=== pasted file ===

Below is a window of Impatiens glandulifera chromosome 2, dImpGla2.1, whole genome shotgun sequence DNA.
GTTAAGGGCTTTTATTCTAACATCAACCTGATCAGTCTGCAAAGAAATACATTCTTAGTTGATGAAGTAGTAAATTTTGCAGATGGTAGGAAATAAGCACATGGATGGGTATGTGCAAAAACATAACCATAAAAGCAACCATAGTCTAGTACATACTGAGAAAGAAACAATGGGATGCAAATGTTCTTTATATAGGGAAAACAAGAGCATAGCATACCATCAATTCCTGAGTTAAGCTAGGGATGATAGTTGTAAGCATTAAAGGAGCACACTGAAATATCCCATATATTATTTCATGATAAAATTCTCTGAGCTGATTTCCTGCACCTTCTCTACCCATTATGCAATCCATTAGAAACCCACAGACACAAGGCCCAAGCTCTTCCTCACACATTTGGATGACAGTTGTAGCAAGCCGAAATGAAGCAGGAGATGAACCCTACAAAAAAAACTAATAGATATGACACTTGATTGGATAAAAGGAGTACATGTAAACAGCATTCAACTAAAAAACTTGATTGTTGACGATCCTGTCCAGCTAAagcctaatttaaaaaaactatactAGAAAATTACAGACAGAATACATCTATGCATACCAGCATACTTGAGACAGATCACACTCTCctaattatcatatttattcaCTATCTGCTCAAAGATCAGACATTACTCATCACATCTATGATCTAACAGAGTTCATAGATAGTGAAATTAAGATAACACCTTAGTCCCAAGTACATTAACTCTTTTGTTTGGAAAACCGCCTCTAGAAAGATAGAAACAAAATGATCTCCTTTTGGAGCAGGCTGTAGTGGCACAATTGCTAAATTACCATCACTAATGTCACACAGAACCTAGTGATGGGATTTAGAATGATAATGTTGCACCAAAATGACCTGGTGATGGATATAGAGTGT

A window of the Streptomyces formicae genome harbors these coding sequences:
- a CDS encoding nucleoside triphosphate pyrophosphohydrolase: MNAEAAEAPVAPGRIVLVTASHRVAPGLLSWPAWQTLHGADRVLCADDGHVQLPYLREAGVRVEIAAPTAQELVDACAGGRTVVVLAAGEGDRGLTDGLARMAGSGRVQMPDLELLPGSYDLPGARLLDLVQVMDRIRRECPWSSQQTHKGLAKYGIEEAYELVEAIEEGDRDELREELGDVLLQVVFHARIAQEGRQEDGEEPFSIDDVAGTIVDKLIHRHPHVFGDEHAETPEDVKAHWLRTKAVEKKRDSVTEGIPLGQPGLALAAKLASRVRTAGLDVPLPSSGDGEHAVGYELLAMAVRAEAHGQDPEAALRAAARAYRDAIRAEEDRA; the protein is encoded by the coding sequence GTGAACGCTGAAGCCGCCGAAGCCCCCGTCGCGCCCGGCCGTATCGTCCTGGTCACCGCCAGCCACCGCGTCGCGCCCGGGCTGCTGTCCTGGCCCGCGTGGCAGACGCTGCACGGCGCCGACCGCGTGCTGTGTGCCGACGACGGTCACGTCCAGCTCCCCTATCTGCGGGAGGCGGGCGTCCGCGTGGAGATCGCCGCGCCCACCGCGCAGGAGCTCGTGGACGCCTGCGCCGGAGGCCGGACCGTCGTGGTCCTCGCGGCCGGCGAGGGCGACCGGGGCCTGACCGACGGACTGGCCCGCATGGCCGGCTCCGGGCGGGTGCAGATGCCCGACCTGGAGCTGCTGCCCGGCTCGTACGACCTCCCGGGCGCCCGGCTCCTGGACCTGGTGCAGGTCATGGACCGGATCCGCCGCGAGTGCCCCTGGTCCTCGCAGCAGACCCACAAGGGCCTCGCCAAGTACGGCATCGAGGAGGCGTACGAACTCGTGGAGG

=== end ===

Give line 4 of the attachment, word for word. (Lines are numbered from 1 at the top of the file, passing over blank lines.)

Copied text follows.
- a CDS encoding nucleoside triphosphate pyrophosphohydrolase: MNAEAAEAPVAPGRIVLVTASHRVAPGLLSWPAWQTLHGADRVLCADDGHVQLPYLREAGVRVEIAAPTAQELVDACAGGRTVVVLAAGEGDRGLTDGLARMAGSGRVQMPDLELLPGSYDLPGARLLDLVQVMDRIRRECPWSSQQTHKGLAKYGIEEAYELVEAIEEGDRDELREELGDVLLQVVFHARIAQEGRQEDGEEPFSIDDVAGTIVDKLIHRHPHVFGDEHAETPEDVKAHWLRTKAVEKKRDSVTEGIPLGQPGLALAAKLASRVRTAGLDVPLPSSGDGEHAVGYELLAMAVRAEAHGQDPEAALRAAARAYRDAIRAEEDRA; the protein is encoded by the coding sequence GTGAACGCTGAAGCCGCCGAAGCCCCCGTCGCGCCCGGCCGTATCGTCCTGGTCACCGCCAGCCACCGCGTCGCGCCCGGGCTGCTGTCCTGGCCCGCGTGGCAGACGCTGCACGGCGCCGACCGCGTGCTGTGTGCCGACGACGGTCACGTCCAGCTCCCCTATCTGCGGGAGGCGGGCGTCCGCGTGGAGATCGCCGCGCCCACCGCGCAGGAGCTCGTGGACGCCTGCGCCGGAGGCCGGACCGTCGTGGTCCTCGCGGCCGGCGAGGGCGACCGGGGCCTGACCGACGGACTGGCCCGCATGGCCGGCTCCGGGCGGGTGCAGATGCCCGACCTGGAGCTGCTGCCCGGCTCGTACGACCTCCCGGGCGCCCGGCTCCTGGACCTGGTGCAGGTCATGGACCGGATCCGCCGCGAGTGCCCCTGGTCCTCGCAGCAGACCCACAAGGGCCTCGCCAAGTACGGCATCGAGGAGGCGTACGAACTCGTGGAGG